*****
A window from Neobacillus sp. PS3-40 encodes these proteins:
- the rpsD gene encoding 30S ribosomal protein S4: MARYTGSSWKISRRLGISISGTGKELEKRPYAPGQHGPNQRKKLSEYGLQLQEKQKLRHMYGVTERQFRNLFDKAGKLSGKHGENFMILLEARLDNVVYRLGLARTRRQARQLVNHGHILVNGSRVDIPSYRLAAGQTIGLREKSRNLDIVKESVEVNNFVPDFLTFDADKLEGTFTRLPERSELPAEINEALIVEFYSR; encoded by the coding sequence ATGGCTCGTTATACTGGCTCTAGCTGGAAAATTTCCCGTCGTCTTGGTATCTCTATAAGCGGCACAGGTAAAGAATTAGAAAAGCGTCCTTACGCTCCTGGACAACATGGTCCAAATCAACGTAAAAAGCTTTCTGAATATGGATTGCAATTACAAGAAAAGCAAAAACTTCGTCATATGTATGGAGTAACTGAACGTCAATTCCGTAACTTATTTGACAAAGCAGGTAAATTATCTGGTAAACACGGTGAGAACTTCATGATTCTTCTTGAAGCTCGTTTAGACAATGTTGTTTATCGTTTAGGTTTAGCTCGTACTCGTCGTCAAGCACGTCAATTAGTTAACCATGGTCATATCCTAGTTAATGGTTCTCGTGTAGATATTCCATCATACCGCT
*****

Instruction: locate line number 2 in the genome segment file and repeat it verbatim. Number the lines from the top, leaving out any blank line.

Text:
- the rpsD gene encoding 30S ribosomal protein S4: MARYTGSSWKISRRLGISISGTGKELEKRPYAPGQHGPNQRKKLSEYGLQLQEKQKLRHMYGVTERQFRNLFDKAGKLSGKHGENFMILLEARLDNVVYRLGLARTRRQARQLVNHGHILVNGSRVDIPSYRLAAGQTIGLREKSRNLDIVKESVEVNNFVPDFLTFDADKLEGTFTRLPERSELPAEINEALIVEFYSR; encoded by the coding sequence ATGGCTCGTTATACTGGCTCTAGCTGGAAAATTTCCCGTCGTCTTGGTATCTCTATAAGCGGCACAGGTAAAGAATTAGAAAAGCGTCCTTACGCTCCTGGACAACATGGTCCAAATCAACGTAAAAAGCTTTCTGAATATGGATTGCAATTACAAGAAAAGCAAAAACTTCGTCATATGTATGGAGTAACTGAACGTCAATTCCGTAACTTATTTGACAAAGCAGGTAAATTATCTGGTAAACACGGTGAGAACTTCATGATTCTTCTTGAAGCTCGTTTAGACAATGTTGTTTATCGTTTAGGTTTAGCTCGTACTCGTCGTCAAGCACGTCAATTAGTTAACCATGGTCATATCCTAGTTAATGGTTCTCGTGTAGATATTCCATCATACCGCT